Sign up for your interactive plan at

TrainingPeaks.com

Enjoy the rewards.

Get something back for your everyday purchases. Use your Triathlete MasterCard® credit card with WorldPoints® rewards from Bank of America, and you’ll earn points you can redeem for cash, travel, merchandise, even unique adventures.쩡 Rewards for the things you buy anyway. Ongoing support for Triathlete.

1.866.438.6262 Use Priority Code FABZLJ when calling. For information about the rates, fees, and other costs and benefits associated with the use of this Rewards card, or to apply, call the toll free number above, or write to P.O. Box 15020, Wilmington, DE 19850. 쩡 Terms apply to program features and Credit Card account benefits. For more information about the program, visit bankofamerica.com/worldpoints. Details accompany new account materials. This credit card program is issued and administered by FIA Card Services, N.A. The WorldPoints program is managed in part by independent third parties, including a travel agency registered to do business in California (Reg. No. 2036509-50); Ohio (Reg. No. 87890286); Washington (6011237430) and other states, as required. MasterCard is a registered trademark of MasterCard International Incorporated, and is used by the issuer pursuant to license. The WorldPoints design is a trademark and WorldPoints and Platinum Plus are registered trademarks of FIA Card Services, N.A. Bank of America and the Bank of America logo are registered trademarks of Bank of America Corporation. All other company and product names and logos are the property of others and their use does not imply endorsement of, or an association with, the WorldPoints program. ©2007 Bank of America Corporation T-709149-092107 BAD-10-07-10543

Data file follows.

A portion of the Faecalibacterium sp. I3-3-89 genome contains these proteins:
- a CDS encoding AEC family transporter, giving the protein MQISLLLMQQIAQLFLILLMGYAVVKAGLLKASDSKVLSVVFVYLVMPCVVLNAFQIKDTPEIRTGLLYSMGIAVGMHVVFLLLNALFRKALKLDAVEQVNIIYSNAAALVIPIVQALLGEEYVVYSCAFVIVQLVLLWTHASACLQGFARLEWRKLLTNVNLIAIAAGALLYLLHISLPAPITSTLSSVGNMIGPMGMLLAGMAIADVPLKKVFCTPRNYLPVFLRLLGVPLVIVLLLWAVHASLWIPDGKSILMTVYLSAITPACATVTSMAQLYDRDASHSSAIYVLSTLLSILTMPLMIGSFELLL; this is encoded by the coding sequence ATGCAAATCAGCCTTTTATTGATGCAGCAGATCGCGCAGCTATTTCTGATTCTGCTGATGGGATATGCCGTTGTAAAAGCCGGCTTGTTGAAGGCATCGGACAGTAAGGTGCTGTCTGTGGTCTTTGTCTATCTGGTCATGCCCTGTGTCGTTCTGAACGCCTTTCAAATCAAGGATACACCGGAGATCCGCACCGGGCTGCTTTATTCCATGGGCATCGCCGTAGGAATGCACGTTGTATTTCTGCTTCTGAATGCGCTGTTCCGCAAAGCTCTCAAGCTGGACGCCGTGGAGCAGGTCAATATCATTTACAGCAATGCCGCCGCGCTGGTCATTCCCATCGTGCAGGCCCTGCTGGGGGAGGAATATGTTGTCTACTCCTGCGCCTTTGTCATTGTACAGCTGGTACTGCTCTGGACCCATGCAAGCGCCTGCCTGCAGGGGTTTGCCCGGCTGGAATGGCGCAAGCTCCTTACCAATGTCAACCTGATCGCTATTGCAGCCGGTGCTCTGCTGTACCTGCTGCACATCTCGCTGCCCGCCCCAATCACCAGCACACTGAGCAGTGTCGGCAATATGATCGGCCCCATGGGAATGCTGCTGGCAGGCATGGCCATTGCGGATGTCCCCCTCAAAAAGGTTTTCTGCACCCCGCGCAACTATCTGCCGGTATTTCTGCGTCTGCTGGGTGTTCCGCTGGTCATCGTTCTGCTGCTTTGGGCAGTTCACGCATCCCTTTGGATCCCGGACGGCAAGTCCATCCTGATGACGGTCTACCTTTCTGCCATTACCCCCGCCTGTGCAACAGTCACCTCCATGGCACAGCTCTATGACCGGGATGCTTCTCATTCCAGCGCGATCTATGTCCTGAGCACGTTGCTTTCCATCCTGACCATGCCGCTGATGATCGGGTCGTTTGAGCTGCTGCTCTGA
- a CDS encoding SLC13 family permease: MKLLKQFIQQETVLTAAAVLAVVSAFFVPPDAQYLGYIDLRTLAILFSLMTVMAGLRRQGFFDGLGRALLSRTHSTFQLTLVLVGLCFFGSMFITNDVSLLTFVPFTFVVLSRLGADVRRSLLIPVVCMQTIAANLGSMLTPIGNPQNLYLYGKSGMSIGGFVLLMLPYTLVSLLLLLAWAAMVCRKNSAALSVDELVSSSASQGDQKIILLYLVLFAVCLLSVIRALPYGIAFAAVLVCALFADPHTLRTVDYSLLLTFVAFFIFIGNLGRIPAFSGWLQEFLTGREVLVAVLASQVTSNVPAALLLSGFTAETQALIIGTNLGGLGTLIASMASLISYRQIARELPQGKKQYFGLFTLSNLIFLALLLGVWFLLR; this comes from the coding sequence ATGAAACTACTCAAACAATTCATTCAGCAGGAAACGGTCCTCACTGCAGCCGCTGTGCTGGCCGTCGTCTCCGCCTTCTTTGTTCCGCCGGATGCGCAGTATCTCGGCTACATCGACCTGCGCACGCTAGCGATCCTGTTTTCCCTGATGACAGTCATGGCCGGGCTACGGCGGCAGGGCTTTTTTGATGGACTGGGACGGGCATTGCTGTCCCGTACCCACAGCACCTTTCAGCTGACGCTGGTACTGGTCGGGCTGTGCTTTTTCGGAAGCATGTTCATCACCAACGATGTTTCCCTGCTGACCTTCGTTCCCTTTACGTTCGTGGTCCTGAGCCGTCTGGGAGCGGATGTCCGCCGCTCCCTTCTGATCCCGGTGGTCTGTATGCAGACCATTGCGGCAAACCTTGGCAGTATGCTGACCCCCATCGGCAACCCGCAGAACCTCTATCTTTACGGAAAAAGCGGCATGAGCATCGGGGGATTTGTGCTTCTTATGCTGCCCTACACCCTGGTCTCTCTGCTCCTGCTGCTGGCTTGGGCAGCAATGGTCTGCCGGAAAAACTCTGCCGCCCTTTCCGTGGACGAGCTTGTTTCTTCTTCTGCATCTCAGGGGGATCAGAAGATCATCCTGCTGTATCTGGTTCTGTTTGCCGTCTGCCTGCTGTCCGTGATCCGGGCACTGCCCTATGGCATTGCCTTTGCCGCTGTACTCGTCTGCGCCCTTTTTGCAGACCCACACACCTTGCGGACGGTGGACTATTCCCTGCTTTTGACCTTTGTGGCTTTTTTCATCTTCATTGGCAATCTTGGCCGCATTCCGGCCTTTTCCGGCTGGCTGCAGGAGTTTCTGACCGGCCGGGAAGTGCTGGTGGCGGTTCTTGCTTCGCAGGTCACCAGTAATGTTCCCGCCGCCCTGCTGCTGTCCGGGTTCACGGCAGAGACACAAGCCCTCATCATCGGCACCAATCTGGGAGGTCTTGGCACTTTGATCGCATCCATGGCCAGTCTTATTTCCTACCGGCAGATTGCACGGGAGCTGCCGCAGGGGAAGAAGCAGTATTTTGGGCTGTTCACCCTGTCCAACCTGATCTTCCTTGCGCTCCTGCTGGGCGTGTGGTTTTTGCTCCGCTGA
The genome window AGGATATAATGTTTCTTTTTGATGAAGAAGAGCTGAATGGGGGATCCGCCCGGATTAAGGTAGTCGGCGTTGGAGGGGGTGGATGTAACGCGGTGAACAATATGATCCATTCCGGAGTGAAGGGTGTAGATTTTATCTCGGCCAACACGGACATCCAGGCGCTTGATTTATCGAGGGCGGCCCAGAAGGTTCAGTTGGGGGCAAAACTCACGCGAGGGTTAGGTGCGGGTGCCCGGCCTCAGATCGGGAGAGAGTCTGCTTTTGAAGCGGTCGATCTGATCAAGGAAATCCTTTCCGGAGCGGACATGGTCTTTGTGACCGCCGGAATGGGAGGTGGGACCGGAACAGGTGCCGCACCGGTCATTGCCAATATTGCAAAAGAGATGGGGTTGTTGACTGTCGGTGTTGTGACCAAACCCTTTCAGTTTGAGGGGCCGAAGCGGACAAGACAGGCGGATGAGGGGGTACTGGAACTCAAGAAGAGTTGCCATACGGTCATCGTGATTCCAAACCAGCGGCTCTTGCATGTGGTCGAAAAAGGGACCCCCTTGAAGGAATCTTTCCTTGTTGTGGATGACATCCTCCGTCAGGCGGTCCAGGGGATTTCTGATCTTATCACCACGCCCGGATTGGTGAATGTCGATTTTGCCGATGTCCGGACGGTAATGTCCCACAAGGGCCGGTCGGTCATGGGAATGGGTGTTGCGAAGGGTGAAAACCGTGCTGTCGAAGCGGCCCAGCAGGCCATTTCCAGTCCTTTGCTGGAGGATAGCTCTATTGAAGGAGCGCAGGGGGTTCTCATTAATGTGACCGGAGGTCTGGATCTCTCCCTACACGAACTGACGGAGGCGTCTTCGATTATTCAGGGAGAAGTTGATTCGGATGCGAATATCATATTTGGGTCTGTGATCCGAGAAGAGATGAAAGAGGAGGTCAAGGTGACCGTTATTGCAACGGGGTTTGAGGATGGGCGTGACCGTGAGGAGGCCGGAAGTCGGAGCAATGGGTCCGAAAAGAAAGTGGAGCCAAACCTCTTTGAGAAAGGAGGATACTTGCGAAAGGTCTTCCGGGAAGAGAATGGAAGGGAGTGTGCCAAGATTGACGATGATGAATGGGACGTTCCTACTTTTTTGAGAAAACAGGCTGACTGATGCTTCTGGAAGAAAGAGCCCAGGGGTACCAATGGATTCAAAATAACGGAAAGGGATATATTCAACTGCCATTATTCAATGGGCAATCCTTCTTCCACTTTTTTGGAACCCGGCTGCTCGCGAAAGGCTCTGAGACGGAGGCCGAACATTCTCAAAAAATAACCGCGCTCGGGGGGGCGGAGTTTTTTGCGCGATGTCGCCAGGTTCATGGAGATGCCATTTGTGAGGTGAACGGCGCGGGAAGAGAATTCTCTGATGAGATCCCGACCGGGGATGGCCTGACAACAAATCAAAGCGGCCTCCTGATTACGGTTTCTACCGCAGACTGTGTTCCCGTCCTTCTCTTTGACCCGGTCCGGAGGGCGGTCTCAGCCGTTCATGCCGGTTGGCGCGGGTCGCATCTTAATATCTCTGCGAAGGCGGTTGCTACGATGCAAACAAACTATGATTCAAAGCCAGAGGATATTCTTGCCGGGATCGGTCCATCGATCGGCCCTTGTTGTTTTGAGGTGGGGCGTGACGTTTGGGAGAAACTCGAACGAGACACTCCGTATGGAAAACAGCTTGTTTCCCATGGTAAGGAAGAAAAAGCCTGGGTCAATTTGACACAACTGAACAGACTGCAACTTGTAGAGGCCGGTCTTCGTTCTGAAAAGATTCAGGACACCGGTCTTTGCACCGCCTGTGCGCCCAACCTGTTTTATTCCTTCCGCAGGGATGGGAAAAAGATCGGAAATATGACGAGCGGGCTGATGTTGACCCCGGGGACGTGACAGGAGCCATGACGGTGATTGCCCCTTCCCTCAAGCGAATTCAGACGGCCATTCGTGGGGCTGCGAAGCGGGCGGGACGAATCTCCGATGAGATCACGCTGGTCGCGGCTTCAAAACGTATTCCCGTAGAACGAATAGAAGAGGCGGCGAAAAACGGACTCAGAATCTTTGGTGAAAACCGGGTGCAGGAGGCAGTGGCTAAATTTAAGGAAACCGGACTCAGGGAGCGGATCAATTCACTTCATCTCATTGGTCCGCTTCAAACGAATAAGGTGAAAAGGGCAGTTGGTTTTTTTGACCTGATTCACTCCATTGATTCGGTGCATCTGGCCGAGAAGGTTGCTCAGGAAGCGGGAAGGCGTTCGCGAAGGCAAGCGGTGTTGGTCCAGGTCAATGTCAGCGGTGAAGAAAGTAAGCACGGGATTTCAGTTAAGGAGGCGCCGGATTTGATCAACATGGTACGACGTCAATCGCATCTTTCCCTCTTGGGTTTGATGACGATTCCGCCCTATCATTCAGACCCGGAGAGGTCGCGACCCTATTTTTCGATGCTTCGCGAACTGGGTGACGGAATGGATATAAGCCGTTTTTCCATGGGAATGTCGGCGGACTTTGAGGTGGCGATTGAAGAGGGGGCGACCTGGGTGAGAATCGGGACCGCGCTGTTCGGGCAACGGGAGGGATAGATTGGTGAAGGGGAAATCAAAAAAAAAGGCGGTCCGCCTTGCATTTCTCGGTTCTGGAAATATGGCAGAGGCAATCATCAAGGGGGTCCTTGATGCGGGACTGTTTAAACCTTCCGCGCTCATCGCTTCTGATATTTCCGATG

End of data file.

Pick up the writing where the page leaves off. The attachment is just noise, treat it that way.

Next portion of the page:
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PRESENTS

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PLUS! The first 500 registered attendees receive a FREE goodie bag which includes a Spinervals DVD (a $30 value), product samples, money-saving coupons and more! Coach Troy Jacobson, founder of Spinervals, headlines a list of expert speakers lined up for the event. For the complete seminar schedule and more details on this unique event go to www.MultisportWorld.com. Participating Sponsors:

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Other events brought to you by Sun Multisport Events:

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www.MultisportWorld.com

Freetown, MA • 7/5/08

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www.PatriotTriathlon.com

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RAP

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RACING AROUND THE GLOBE International editor’s note International editor Shane Smith writes about the responsibility of paying it forward | 92

News Down Under Triathlete magazine takes a look at the news from Down Under | 94

John Segesta/wahoomedia.com

Noosa Triathlon and Multi-sport Festival Lisa Pringle reports from Australia’s biggest event, a race Craig Walton and Emma Snowsill have won a combined 10 times | 96

Racing Down Under The race season marches on with Port Macquarie, Shepparton and the Queensland and Victorian Gatorade series | 100

Tips for racing Geelong Ironman 70.3 Ironman 70.3 specialist Chris Legh gives his tips on racing the new event in Geelong | 102

Off the Back Jay Prasuhn on the challenges and rewards of racing Down Under | 104

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Paying it forward By Shane Smith